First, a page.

Outgoing UK FCA head Charles Randell advises lawmakers not to rush crypto regulation. His statements come after city minister John Glen announced plans to make the U.K. a global crypto hub. Randell said that regulators should consider whether they should be backing the crypto industry at all, following bitcoin’s recent drop.
Charles Randell, the 63-year-old lawyer who gained prominence advising the U.K. Treasury during the 2008 financial crisis, has cautioned against the hasty drafting of crypto regulations. Appointed as chairman of the FCA for a five-year term in April 2018, Randell said that regulators need to be realistic when estimating the time to draft rules to supervise the digital asset industry and stressed the importance of the FCA’s independence in this process.” It is critical that…there are strong safeguards to ensure that all interests – not just the interests of people making money from pushing crypto products, but also the interests of the people whose savings will be put at risk-are heard,” he said, speaking at the Queen Mary University of London on Friday.
The chairman’s words come amidst a backdrop of government eagerness to make the U.K. a hub for cryptocurrency in response to recent industry resistance against the FCA’s strict anti-money laundering rules. In April, city minister John Glen outlined plans for the U.K. to become a hive of crypto activity, tabling new stablecoin rules and an NFT created by the Royal Mint. “We see enormous potential in crypto,” said Glen. The U.K. treasury announced plans to adapt existing laws governing e-money used in smartphone apps to stablecoins. Glen also announced an “engagement group” where crypto industry players could meet regulators, “crypto sprints” to garner input from the private sector regarding crypto and a project to examine the legality of decentralized autonomous organizations.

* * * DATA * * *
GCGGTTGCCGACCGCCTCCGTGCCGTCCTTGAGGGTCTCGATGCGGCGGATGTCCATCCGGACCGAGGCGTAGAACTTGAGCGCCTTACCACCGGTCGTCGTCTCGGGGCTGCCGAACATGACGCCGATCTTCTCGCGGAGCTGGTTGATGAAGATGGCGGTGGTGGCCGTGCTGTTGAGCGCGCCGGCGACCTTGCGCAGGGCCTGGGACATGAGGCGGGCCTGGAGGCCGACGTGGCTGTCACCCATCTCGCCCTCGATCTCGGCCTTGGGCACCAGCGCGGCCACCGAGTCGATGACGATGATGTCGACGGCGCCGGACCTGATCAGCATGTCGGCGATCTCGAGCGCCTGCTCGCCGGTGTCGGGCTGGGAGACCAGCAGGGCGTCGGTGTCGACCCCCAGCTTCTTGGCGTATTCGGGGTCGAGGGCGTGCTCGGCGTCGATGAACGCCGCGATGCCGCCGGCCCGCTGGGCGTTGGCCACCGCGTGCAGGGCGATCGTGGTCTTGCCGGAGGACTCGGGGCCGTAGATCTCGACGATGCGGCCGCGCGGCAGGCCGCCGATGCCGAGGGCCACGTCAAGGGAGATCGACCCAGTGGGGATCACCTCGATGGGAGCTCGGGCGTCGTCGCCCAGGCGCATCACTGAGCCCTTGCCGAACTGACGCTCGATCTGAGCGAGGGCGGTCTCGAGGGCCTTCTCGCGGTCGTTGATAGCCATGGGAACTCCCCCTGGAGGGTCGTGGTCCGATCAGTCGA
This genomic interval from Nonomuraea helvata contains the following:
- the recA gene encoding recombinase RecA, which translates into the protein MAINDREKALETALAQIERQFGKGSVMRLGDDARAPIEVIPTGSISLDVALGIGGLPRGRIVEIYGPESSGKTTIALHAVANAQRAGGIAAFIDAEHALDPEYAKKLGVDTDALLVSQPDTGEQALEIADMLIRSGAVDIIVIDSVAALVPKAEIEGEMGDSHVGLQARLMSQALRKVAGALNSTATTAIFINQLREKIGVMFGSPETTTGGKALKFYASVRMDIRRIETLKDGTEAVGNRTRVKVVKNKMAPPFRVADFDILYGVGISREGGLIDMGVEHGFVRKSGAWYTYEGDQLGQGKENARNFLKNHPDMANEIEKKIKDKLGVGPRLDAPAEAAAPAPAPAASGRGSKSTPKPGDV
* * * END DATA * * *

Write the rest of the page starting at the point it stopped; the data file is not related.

Randell, who announced his early departure last year, advocated vehemently in his speech for investor protection against “purely speculative crypto tokens.” “Should people be encouraged to believe that these are investments when they have no underlying value? When the price of bitcoin can readily halve within six months, as it has done recently, and some other speculative crypto tokens have gone to zero?” he emphasized, to make a point that crypto-assets should be scrutinized well before the FCA shoulders the burden of regulation. There is also a significant cost burden to the regulatory body to bring crypto under its umbrella. “Regulating crypto also means deciding how the FCA will raise the money to pay for the very significant costs of this additional regulation,” he said, referring to the additional £8m increase in cost to regulate crypto. The £8m will fund the technical infrastructure and expertise needed.
Randell’s caution extends to September 2021, when he urged regulators to protect vulnerable sectors of the population from risking their financial futures on questionable crypto schemes, criticizing the promotion of cryptocurrency speculation by social media influencers such as Kim Kardashian. “It’s difficult for regulators around the world to stand by and watch people, sometimes very vulnerable people, putting their financial futures in jeopardy, based on disinformation and the fear of missing out,” he said in a speech at the time.
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